Less than 10 years after it began manufacturing solar cells, Malaysia
has become the world’s fourth-largest producer, but some competitors
see underhanded tactics in the country’s rapid success.
Kuala Lumpur (dpa) – Malaysia’s rapid ascent as a solar energy
equipment manufacturer has triggered allegations of underhanded
The country, which did not have a solar industry before 2007, was the
world’s fourth-largest producer of solar cells last year behind
China, Taiwan and Japan.
Its fast growth is mainly attributed to the influx of multinational
corporations, including the US First Solar, Taiwan’s AUO Sunpower,
Germany’s Hanwa Q Cells and Japan’s Panasonic Energy.
In the past two years, the government has granted five other foreign
companies permission to set up their own production plants, the
Malaysian Investment Development Agency (MIDA) said.
But competitors cast are leery of Malaysia’s solar sector.
The Ministry of International Trade and Industry said it is working
with the European Union on allegations that Chinese manufacturers
have re-labelled their products “Made in Malaysia” to circumvent EU
requirements imposed on Chinese solar products.
The Office of the US Trade Representative has also expressed concern
about generous tax breaks granted to foreign investors, including
solar energy manufacturers.
It asked Malaysia to provide details of how it works so that other
countries can assess whether the tax breaks violate a World Trade
Organization ban on export subsidies.
The government says solar companies are attracted to Malaysia because
of the country’s vibrant semi-conductor manufacturing sector, a
process similar to that of making solar cells.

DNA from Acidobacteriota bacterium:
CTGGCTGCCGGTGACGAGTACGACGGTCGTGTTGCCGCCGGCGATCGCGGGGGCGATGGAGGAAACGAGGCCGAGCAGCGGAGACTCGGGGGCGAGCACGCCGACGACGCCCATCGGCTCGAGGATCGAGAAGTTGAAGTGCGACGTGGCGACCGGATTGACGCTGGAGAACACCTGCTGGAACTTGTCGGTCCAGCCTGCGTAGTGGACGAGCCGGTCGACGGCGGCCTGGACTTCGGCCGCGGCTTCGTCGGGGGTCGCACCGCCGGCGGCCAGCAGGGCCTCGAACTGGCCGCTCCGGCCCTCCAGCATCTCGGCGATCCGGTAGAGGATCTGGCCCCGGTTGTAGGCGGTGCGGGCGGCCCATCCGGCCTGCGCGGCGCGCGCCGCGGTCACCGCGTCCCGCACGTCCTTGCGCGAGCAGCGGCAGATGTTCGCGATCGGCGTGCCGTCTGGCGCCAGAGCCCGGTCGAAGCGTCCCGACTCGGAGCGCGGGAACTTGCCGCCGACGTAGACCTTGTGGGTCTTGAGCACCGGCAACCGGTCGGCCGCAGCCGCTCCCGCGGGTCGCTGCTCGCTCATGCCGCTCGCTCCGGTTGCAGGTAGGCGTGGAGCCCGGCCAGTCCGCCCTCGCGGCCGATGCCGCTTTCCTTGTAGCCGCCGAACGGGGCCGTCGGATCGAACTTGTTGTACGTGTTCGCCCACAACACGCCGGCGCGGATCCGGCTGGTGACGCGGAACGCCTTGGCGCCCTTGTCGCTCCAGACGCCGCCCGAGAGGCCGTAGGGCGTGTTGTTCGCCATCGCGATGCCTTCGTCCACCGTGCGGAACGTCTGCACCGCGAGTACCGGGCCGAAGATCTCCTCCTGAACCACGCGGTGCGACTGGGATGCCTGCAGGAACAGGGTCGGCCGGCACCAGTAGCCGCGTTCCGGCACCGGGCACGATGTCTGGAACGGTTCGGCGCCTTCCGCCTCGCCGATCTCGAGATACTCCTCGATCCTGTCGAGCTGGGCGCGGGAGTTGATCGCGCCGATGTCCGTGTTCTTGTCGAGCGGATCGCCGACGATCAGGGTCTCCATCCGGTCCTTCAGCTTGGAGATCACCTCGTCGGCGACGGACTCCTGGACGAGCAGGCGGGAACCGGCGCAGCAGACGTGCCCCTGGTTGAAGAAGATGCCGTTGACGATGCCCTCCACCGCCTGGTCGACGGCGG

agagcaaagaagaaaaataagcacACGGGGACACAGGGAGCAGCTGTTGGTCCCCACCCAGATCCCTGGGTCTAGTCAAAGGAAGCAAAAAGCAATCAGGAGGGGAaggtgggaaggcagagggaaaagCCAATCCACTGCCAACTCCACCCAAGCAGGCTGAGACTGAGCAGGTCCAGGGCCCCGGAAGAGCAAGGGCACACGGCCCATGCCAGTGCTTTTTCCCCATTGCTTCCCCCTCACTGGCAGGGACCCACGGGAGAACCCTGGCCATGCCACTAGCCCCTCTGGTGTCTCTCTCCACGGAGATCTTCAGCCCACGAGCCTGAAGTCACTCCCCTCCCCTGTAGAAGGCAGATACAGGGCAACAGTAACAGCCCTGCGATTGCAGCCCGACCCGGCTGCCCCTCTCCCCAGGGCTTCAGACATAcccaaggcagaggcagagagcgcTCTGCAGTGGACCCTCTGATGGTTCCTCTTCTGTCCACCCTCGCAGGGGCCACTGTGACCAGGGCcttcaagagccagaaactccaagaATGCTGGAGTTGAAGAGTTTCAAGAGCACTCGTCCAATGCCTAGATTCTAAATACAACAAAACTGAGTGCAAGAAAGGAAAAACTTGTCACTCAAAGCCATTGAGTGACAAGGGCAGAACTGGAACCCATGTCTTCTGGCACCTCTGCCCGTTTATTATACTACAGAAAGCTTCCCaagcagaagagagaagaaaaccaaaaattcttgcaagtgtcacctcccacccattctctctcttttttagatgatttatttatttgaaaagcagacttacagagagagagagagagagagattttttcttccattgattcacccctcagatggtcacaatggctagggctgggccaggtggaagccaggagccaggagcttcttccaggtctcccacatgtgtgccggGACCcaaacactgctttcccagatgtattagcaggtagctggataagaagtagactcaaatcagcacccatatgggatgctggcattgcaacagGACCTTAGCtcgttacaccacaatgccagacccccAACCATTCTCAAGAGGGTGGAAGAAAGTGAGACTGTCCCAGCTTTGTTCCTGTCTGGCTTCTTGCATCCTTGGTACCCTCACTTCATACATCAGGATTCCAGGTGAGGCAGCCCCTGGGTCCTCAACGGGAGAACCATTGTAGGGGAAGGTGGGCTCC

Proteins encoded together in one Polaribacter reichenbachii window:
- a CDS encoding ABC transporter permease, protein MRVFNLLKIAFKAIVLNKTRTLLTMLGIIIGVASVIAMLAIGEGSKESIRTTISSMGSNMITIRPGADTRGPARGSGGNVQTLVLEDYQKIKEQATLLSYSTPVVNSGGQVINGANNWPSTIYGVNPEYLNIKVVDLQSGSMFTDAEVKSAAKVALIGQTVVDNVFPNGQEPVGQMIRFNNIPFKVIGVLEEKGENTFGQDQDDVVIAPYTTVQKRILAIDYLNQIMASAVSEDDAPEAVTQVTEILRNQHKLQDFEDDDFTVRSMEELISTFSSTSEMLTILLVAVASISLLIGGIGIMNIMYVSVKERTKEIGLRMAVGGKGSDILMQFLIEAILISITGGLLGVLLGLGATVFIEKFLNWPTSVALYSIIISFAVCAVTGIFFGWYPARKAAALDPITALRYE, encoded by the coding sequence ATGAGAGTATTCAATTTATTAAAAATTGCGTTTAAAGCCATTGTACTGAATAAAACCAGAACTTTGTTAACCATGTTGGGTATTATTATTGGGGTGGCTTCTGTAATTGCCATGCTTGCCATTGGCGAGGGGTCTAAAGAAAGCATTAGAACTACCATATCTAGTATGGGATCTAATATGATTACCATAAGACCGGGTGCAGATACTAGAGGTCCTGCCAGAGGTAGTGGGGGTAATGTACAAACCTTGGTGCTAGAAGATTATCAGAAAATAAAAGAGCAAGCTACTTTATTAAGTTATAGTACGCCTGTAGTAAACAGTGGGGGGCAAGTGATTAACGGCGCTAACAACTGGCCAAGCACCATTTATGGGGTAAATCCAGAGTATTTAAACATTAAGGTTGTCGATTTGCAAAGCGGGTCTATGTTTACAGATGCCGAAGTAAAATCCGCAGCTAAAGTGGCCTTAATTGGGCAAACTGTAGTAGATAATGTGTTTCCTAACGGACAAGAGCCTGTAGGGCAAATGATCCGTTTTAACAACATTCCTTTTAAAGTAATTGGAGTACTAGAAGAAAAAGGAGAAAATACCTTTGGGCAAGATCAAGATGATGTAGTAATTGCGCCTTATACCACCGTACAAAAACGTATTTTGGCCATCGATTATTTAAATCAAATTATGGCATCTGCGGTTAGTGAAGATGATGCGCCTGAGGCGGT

“This makes Malaysia a perfect fit for the solar industry to build
upon,” MIDA said.
Other factors contributing to Malaysia’s rise are a combination of
low-cost labour with the availability of skilled engineers, according
to Song Eng Eng, an analyst at EXIM Bank Malaysia.
A 100-per-cent income tax break for 10 years, along with a
100-per-cent investment tax allowance for capital expenditures, has
persuaded solar manufacturers to relocate to Malaysia, Song said.
The subsidies provided to attract foreign investments are within
international trade rules, the government said.
“Just like in other promoted sectors, Malaysia provides incentives in
the form of corporate tax exemptions to all eligible enterprises
engaging in solar industry on a non-discriminatory basis,” MIDA said.
Malaysia’s solar industry has also benefited from a trade war between
the US and China in the solar manufacturing sector, it said.
When the US government imposed higher tariffs on solar manufacturers
from China and Taiwan a year ago, there should have been “no
surprise” that these manufacturers would seek new sites for their
export markets, MIDA said.
Chinese energy giant Jinko Solar has set up a factory in Penang,
Malaysia this year in its efforts to diversify its manufacturing
facilities, said company spokesman Sebastian Liu.
“We like the overall business environment there,” Liu said.
The key to continued success in Malaysia’s solar industry would be
to go beyond manufacturing and exporting cells, and focus on the
installation and use of solar energy in the country, said Wei-Nee
Chen, chief corporate officer of Sustainable Energy Development
Authority of Malaysia.
Expanding the use of solar energy in Malaysia would ensure
sustainable growth of the local solar industry and insulate it from
the vagaries of the global trade environment, Chen said.
The country’s internal targets for renewable energy usage are
attainable, Chen said, because of cheap production costs and
Malaysia’s favourable location.
“Malaysia lies in the sun belt, so everywhere you go in Malaysia
there is always the sun. You can put PV [solar cells] throughout the
country,” she said.